Guest Blog by Sarah Treuhaft, Director of Equitable Growth Initiatives, PolicyLink
It is another summer in which America’s deep racial fault lines are being painfully exposed. Following the horrific violence in Baton Rouge, Falcon Heights, and Dallas, in a July 8 poll seven in ten Americans said race relations are “generally bad.” A National League of cities analysis of one hundred “state of the city” speeches from 2016 found that mayors increasingly view racism and inequities as major threats to progress in their cities.
Continue reading “Embedding Equity Into Economic Development”
William Frey of The Brookings Institution analyzed new Census data to identify the places that are attracting young people. Keep in mind that young people are not moving in the numbers they once did, but the ones who do are choosing places that “have a certain vibe—college towns, high-tech centers, and so-called ‘cool cities’.”
Top Region’s for Young Migrants (Employment growth Sep 2010 – Sep 2011)
- Denver (0.4%)
- Houston (2.6%)
- Dallas (2.5%)
- Seattle (1.6%)
- Austin (2.2%)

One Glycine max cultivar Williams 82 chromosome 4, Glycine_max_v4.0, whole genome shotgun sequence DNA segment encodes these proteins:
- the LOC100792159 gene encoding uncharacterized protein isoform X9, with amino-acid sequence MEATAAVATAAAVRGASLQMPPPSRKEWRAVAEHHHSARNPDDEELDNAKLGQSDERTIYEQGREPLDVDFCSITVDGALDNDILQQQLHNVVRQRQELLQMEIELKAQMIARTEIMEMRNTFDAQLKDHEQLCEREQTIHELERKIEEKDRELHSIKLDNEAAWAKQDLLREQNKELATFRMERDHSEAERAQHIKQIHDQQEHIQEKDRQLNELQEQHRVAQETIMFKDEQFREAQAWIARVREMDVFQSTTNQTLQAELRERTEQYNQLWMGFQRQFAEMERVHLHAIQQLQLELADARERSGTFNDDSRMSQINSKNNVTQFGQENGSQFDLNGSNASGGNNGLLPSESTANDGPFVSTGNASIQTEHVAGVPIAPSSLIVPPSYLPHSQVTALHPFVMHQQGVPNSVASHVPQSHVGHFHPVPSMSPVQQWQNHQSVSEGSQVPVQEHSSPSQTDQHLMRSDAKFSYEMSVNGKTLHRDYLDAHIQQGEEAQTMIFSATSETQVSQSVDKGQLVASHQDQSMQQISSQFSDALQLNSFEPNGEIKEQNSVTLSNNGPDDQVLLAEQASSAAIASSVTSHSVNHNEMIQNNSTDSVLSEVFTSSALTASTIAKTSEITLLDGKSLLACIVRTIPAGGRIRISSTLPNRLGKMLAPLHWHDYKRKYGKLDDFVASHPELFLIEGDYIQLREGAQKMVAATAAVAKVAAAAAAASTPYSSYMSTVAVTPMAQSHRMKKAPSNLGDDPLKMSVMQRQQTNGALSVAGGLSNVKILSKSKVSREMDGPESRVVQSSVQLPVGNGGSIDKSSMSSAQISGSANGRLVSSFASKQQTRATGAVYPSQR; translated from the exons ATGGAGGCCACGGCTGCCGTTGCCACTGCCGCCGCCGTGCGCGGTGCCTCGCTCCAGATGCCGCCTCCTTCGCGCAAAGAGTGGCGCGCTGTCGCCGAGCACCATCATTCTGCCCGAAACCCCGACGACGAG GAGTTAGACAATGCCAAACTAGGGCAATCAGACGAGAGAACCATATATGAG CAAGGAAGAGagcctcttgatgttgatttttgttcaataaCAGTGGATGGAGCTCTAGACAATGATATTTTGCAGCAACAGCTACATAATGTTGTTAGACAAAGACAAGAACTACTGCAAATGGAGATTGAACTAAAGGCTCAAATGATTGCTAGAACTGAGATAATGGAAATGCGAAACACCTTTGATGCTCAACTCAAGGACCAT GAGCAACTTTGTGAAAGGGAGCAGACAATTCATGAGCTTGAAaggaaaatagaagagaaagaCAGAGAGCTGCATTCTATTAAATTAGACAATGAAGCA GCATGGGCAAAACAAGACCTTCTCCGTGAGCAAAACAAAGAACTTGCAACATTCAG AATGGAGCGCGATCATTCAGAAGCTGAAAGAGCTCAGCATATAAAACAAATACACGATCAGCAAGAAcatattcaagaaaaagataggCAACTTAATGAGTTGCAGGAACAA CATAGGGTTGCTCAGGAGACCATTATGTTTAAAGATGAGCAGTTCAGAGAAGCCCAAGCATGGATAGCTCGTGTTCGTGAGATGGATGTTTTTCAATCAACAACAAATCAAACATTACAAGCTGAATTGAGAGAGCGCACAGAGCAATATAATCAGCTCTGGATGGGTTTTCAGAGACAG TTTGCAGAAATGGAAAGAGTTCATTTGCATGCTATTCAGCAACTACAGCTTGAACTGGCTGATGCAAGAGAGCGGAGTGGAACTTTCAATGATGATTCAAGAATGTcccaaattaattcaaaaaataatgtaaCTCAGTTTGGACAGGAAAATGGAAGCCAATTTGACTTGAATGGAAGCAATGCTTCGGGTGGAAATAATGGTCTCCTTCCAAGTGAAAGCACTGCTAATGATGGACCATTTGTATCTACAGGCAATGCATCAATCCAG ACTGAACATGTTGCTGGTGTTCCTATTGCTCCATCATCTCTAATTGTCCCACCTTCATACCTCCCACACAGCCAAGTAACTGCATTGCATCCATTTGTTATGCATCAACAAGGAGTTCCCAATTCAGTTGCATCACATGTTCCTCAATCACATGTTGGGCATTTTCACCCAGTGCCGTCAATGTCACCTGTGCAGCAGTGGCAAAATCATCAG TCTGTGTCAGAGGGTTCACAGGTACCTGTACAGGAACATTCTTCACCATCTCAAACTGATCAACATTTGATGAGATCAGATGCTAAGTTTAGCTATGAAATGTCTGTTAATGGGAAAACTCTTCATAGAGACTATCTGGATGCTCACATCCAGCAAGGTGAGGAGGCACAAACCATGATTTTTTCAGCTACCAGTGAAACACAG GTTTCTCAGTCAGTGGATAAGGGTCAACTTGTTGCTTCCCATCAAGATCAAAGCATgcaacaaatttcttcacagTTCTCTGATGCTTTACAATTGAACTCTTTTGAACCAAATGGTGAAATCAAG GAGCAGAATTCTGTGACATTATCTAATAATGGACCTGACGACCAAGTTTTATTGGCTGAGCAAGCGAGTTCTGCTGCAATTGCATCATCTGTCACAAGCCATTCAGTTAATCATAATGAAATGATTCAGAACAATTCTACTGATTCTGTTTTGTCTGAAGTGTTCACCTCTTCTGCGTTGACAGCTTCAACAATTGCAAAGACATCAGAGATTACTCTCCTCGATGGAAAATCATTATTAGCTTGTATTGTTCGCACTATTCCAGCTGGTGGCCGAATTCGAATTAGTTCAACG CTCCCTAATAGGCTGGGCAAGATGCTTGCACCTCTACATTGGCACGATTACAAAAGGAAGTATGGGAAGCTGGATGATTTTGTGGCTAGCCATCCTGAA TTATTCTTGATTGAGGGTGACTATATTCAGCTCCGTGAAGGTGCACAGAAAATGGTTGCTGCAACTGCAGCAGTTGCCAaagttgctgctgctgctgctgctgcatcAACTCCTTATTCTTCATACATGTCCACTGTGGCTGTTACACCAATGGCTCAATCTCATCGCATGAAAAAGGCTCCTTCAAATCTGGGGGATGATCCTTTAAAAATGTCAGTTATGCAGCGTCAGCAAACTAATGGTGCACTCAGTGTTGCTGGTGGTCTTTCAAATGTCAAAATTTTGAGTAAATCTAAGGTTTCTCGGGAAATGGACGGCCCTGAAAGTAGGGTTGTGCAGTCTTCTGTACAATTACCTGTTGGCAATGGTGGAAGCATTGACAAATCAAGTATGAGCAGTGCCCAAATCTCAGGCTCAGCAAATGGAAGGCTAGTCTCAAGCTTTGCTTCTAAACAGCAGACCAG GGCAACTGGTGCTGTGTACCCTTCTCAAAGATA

- Washington D.C. (0.3)
- Portland (1.3%)
Older movers are choosing places like Phoenix, AZ and Riverside, CA, once booming regions where the bloom has faded but not disappeared. It is not clear if this signals a long term trend in the making. Frey’s data compares the trend from 2005-2007 to 2008-2010 so you can’t attribute too much to such limited data. However, the gains made in attracting young movers can have long term payoff as they become adults and put down more roots in the community.
Another interesting element is that two of the cities, Denver and Washington, D.C. have had lower job growth than the national average (1.2%) from Sep 2010 to Sep 2011. What attracts young people to these places must be something more than short-term or cyclical opportunities. It is either that, or young people are making bad decisions.